J. Math. Fluid Mech. 20 (2018), 733–755
2017 Springer International Publishing AG
Journal of Mathematical
On Critical Spaces for the Navier–Stokes Equations
Jan Pr¨uss and Mathias Wilke
Abstract. The abstract theory of critical spaces developed in Pr¨uss and Wilke (J Evol Equ, 2017.doi:10.1007/
s00028-017-0382-6), Pr¨uss et al. (Critical spaces for quasilinear parabolic evolution equations and applications, 2017)is
applied to the Navier–Stokes equations in bounded domains with Navier boundary conditions as well as no-slip conditions.
Our approach uniﬁes, simpliﬁes and extends existing work in the L
setting, considerably. As an essential step, it is
shown that the strong and weak Stokes operators with Navier conditions admit an H
-calculus with H
-angle 0, and the
real and complex interpolation spaces of these operators are identiﬁed.
Keywords. Navier-Stokes equations, Navier boundary conditions, perfect-slip boundary conditions, critical spaces, functional
calculus, weak and strong Stokes operator.
There is no clear dseﬁnition of ‘critical spaces’ for PDEs in the literature. One possibility would be ‘the
largest class of initial data such that the given PDE is uniquely solvable or well-posed in a prescribed
class of functions’. This ‘deﬁnition’ has the disadvantage that by only changing the sign of one term of
a PDE, the ‘critical space’ may change dramatically; so it is by no means a robust deﬁnition. In the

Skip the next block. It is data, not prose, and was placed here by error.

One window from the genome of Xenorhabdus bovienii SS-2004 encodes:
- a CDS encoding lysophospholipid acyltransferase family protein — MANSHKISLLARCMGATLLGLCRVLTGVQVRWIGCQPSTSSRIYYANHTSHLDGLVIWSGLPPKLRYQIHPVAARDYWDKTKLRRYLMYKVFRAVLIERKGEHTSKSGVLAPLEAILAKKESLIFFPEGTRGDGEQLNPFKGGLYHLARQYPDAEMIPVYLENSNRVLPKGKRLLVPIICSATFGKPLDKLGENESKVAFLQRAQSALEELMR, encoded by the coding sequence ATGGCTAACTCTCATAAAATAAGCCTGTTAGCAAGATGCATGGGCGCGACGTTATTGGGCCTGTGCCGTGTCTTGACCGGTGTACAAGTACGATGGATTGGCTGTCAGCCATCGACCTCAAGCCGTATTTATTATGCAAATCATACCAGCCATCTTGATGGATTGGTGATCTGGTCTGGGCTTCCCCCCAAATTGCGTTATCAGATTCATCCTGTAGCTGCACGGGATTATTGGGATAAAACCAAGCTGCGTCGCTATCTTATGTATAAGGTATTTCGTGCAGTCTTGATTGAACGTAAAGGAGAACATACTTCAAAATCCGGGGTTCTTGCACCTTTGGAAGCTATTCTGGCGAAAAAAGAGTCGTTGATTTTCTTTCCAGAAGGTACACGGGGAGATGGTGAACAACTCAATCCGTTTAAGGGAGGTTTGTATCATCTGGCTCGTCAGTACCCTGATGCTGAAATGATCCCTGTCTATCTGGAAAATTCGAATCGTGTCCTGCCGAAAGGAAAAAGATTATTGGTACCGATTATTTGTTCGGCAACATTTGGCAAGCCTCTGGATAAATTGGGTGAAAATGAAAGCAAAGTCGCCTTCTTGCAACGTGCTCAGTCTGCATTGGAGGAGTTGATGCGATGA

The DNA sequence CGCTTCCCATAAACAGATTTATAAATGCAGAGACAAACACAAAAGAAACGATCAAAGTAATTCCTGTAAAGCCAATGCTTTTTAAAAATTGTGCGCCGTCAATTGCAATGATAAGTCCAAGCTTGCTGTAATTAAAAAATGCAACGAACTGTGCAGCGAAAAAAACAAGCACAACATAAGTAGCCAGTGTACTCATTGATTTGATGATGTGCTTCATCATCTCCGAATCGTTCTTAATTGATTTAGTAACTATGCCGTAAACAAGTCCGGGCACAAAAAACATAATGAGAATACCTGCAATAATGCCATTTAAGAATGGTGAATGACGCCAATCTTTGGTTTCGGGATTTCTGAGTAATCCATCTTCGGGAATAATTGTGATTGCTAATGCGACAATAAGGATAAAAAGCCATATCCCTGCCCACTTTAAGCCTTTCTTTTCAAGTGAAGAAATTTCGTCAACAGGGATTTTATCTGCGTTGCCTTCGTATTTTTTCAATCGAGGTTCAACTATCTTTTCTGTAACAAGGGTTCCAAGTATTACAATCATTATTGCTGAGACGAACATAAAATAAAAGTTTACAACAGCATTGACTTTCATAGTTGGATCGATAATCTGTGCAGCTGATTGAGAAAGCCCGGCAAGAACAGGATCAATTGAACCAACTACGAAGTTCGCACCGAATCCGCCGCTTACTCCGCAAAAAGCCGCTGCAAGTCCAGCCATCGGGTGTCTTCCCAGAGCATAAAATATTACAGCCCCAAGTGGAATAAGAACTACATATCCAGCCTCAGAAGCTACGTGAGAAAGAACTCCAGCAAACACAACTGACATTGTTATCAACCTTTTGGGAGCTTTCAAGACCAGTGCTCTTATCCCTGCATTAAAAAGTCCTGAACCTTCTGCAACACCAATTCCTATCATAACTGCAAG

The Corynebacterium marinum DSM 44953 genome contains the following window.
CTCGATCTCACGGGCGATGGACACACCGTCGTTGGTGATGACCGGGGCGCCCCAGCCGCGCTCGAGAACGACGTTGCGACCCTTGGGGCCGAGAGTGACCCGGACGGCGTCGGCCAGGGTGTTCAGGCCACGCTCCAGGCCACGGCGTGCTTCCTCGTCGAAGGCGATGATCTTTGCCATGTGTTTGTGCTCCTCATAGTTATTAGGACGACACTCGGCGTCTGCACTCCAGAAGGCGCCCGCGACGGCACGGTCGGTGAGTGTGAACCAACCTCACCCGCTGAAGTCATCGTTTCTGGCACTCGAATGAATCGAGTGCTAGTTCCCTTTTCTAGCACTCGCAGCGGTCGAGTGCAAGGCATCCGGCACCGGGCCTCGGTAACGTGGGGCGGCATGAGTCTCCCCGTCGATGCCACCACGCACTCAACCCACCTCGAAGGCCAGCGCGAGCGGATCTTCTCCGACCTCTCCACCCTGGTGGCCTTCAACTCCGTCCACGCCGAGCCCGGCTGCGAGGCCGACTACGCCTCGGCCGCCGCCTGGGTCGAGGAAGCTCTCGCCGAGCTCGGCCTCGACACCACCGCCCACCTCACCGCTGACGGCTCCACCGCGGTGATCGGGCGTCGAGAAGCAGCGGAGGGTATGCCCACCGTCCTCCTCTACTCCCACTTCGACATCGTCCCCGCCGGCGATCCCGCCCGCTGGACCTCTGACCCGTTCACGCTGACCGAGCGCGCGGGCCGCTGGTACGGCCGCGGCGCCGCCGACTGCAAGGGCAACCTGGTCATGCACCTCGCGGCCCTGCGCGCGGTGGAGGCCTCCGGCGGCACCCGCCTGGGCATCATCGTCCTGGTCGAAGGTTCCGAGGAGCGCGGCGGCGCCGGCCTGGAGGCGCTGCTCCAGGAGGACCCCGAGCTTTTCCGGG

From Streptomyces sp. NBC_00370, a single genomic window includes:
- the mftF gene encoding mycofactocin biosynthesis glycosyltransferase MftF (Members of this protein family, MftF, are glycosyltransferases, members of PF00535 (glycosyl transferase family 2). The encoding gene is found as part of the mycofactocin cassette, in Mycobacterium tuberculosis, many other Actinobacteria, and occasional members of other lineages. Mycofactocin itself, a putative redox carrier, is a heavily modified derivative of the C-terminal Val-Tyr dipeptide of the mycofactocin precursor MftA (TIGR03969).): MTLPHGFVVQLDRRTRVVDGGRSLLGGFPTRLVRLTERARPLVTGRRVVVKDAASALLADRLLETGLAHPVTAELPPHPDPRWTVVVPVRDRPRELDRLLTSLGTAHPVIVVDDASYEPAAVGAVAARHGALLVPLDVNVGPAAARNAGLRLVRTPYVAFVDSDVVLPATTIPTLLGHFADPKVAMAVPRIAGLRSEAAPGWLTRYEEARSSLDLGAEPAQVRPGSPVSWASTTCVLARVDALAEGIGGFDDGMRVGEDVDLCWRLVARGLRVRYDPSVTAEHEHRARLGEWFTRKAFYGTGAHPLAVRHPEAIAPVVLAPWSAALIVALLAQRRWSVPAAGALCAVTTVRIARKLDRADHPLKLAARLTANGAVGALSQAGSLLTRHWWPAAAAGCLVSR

literature, critical spaces are often introduced as the scaling invariant spaces, if the underlying PDE has
such a scaling. Apparently, this seems to require that each of such equation has to be studied separately.
If there is no scaling, it is not clear what to do.
In our innovative approach, we start with a given functional analytic setting, the ‘class of functions’
and ﬁnd a space—we call it the critical space—such that the problem is well-posed for initital values in
this space. By means of counterexamples we can show that this is generically the largest such class. Also,
we can prove that this space is to some extent independent of the setting, more precisely, independent of
the natural scale of function spaces involved. Thirdly, we can also show that the critical spaces are scaling
invariant, if the original PDE admits a scaling, see Pr¨uss et al.  for these general facts. Our methods
apply to a variety of problems, which besides the Navier–Stokes equations include Keller–Segel models in
chemotaxis, Leslie–Ericksen equations for liquid crystals, Nernst–Planck–Poisson systems in electrochem-
istry, reaction-convection-diﬀusion systems, MHD equations, and quasi-geostrophic equations. We refer
to our forthcoming paper Pr¨uss et al. , as well as to Pr¨uss  for the quasi-geostrophic equations.
In this paper we apply this abstract approach to boundary value problems for the Navier–Stokes
u − Δu + u ·∇u + ∇π =0,t>0,x∈ Ω,
div u =0,t>0,x∈ Ω,
u(0) = u
in a bounded domain Ω ⊂ R
with boundary Σ := ∂Ω ∈ C
, where u is the velocity ﬁeld and π means
the pressure. We are mainly concerned with Navier boundary conditions
u · ν =0,P
((∇u + ∇u
)ν)+αu =0 on Σ